While the book offers an impressive bibliography, one most important collection of documents in the National Archives has finally emerged as being vital to the study of Texas and the Mexican revolution. This is RG 65, the Records of the [Federal] Bureau of Investigation, 1908-1922. It contains some 80,000 pages of documents.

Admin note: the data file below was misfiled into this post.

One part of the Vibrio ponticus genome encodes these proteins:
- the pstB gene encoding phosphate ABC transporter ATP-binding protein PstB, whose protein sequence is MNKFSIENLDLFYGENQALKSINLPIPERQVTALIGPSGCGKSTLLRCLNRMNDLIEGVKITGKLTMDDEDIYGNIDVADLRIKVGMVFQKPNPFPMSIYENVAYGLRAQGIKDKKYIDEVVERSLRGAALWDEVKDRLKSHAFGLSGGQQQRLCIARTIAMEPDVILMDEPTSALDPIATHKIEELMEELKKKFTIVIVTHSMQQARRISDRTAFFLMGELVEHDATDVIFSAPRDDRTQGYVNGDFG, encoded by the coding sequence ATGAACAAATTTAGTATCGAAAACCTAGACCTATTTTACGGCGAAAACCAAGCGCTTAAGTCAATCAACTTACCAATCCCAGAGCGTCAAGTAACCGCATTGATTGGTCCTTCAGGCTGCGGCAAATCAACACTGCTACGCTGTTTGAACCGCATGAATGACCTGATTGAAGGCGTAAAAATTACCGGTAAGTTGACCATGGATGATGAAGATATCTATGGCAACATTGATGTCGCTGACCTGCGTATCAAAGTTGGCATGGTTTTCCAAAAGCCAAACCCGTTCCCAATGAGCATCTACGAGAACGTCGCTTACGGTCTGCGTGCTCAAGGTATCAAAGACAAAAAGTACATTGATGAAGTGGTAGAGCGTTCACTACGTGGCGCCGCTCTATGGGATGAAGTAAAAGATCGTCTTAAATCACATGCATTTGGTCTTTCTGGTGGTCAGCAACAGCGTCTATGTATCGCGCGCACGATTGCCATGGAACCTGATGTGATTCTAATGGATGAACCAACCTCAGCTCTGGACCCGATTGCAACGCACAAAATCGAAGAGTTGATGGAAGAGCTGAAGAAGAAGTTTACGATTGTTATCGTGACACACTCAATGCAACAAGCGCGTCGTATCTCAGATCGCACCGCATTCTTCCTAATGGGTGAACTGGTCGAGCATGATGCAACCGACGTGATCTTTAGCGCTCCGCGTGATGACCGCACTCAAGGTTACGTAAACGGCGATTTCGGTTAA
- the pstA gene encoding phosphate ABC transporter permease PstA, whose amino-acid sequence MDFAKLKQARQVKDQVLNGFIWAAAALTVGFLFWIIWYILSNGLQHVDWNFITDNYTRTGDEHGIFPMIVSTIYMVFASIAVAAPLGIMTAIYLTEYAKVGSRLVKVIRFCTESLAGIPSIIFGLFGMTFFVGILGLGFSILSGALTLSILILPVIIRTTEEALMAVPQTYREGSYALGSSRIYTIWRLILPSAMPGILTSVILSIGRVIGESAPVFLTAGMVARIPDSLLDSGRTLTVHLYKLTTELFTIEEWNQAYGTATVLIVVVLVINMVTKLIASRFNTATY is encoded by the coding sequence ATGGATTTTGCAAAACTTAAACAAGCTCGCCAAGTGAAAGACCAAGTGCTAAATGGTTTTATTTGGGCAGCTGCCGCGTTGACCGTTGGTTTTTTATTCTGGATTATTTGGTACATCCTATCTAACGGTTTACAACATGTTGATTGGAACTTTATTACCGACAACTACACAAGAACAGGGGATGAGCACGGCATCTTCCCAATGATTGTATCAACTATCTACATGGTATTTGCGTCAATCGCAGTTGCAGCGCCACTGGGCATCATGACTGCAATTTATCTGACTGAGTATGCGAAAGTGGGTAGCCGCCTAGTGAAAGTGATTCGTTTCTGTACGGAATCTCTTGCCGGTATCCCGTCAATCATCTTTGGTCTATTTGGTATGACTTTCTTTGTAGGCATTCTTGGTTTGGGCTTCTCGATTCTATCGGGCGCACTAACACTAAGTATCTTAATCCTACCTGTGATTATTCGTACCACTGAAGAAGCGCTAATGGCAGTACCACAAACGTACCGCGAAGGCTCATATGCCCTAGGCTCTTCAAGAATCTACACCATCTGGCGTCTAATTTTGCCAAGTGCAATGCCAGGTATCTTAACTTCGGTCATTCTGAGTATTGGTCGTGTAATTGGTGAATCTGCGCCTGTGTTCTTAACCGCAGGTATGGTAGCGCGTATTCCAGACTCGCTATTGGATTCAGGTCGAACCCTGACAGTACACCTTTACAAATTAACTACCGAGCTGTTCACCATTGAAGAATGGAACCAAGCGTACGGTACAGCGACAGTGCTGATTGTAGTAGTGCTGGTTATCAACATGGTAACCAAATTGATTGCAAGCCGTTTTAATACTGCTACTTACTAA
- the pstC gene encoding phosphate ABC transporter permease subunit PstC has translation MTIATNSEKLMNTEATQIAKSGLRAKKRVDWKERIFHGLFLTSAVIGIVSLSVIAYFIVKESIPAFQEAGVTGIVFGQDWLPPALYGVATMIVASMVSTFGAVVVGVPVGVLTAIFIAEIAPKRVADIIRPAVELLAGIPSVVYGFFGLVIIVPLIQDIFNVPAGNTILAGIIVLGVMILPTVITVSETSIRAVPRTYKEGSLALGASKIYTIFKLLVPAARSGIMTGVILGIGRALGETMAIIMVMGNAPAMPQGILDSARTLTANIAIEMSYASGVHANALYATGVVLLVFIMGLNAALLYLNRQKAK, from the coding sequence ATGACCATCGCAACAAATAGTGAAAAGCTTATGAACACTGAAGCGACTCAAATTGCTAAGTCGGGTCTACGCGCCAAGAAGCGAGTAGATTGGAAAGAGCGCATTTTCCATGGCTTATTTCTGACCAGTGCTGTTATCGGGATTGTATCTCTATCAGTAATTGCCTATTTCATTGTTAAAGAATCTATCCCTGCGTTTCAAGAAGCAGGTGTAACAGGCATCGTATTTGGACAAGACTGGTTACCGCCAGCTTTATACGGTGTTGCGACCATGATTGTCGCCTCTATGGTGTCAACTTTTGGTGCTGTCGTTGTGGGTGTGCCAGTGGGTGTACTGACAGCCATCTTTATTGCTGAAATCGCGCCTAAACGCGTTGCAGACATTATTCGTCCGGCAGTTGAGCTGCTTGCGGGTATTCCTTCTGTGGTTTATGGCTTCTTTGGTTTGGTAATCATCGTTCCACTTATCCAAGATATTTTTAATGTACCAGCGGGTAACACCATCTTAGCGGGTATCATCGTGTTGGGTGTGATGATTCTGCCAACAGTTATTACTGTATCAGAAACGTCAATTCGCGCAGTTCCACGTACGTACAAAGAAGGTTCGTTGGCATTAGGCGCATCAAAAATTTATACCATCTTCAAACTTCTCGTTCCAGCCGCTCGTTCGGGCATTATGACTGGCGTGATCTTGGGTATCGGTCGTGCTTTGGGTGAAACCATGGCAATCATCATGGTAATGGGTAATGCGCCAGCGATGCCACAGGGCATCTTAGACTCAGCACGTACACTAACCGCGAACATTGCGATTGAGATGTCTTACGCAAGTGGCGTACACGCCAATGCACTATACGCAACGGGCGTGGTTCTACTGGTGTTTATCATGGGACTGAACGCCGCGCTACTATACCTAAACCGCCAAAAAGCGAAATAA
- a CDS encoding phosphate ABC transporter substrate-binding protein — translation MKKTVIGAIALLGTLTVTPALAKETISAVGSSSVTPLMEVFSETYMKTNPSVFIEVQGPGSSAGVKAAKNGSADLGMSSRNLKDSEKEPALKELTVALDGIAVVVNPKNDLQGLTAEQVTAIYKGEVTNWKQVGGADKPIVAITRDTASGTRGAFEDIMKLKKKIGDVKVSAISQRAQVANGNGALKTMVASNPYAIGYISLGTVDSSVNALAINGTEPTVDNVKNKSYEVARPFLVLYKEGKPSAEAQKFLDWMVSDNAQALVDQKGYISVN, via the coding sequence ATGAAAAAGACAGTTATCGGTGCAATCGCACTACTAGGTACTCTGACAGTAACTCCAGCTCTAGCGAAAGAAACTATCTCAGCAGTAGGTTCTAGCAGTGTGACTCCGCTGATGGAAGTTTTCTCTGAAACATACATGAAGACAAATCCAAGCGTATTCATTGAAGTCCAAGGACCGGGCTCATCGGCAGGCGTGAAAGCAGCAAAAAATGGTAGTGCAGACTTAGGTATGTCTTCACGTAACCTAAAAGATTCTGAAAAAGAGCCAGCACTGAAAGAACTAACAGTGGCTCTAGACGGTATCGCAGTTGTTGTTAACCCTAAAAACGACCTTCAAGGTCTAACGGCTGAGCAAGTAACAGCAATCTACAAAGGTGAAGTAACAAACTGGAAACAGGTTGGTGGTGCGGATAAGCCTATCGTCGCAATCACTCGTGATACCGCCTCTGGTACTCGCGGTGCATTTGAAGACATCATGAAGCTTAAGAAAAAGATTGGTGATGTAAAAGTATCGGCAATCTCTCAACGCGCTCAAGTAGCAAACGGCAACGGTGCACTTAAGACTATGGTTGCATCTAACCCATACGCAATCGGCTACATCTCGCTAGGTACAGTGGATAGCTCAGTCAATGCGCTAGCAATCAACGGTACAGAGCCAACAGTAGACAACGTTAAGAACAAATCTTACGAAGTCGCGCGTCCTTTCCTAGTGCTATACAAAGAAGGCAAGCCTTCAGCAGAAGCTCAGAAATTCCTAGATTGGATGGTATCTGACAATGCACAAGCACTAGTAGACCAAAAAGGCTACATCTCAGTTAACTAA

I first encountered these documents many years ago when I had the opportunity to do some research at the National Archives in Washington, D.C. Thanks to some funding from the Permian Historical Society, I went to D.C. in 1988 to research the records of the Big Bend Military District in RG 391, the Records of the United States Army Mobile Units 1821-1942. These include the official reports and records of the U.S. Cavalry stationed in the Big Bend during the so called "bandit raid" years. In the first few days of my D.C. research, I went through the Big Bend records in some ten or so boxes and made copies of those things I found of interest. But keep in mind, these are the official records that include things like troop movements and dates, logistical records such as the construction of the border outposts, and returns and casualties. My gut said there must be more and thanks to the advice of a astute archivist, I traveled to the Washington National Records Center in Suitland, Maryland. It was here that I found the classified and secret documents concerning the U.S. Cavalry actions in the Big Bend. At the time, many of these documents were classified even though more than seventy years had passed. While I was permitted to read most of these documents, each individual piece of paper I wanted to copy had to be examined and declassified by a military officer. The first day, a U.S. Army Captain only approved for copy a very few documents probably because he didn't want to make things known that might be embarrassing to the army. My luck changed the following day when a U.S. Navy officer approved everything I found. I came back to Texas with two suitcases full of documents that have been the basis of my research of Big Bend military since that time.